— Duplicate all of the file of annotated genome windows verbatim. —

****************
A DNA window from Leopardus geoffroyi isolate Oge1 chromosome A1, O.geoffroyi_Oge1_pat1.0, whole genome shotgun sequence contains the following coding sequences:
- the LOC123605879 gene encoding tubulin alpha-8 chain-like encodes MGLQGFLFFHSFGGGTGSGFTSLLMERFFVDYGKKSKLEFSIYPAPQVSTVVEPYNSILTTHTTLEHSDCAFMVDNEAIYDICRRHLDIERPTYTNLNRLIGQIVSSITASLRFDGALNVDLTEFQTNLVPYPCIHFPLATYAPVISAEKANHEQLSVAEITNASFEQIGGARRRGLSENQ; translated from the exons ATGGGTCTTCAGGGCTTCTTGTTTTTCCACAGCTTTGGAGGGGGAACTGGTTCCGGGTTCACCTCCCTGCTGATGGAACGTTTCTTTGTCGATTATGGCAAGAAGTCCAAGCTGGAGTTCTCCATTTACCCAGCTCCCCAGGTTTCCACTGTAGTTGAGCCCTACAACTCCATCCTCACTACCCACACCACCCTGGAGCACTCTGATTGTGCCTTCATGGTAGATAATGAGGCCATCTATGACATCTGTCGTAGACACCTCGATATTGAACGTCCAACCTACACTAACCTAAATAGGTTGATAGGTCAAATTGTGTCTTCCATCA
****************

A DNA window from Leopardus geoffroyi isolate Oge1 chromosome A1, O.geoffroyi_Oge1_pat1.0, whole genome shotgun sequence contains the following coding sequences:
- the LOC123605879 gene encoding tubulin alpha-8 chain-like encodes MGLQGFLFFHSFGGGTGSGFTSLLMERFFVDYGKKSKLEFSIYPAPQVSTVVEPYNSILTTHTTLEHSDCAFMVDNEAIYDICRRHLDIERPTYTNLNRLIGQIVSSITASLRFDGALNVDLTEFQTNLVPYPCIHFPLATYAPVISAEKANHEQLSVAEITNASFEQIGGARRRGLSENQ; translated from the exons ATGGGTCTTCAGGGCTTCTTGTTTTTCCACAGCTTTGGAGGGGGAACTGGTTCCGGGTTCACCTCCCTGCTGATGGAACGTTTCTTTGTCGATTATGGCAAGAAGTCCAAGCTGGAGTTCTCCATTTACCCAGCTCCCCAGGTTTCCACTGTAGTTGAGCCCTACAACTCCATCCTCACTACCCACACCACCCTGGAGCACTCTGATTGTGCCTTCATGGTAGATAATGAGGCCATCTATGACATCTGTCGTAGACACCTCGATATTGAACGTCCAACCTACACTAACCTAAATAGGTTGATAGGTCAAATTGTGTCTTCCATCA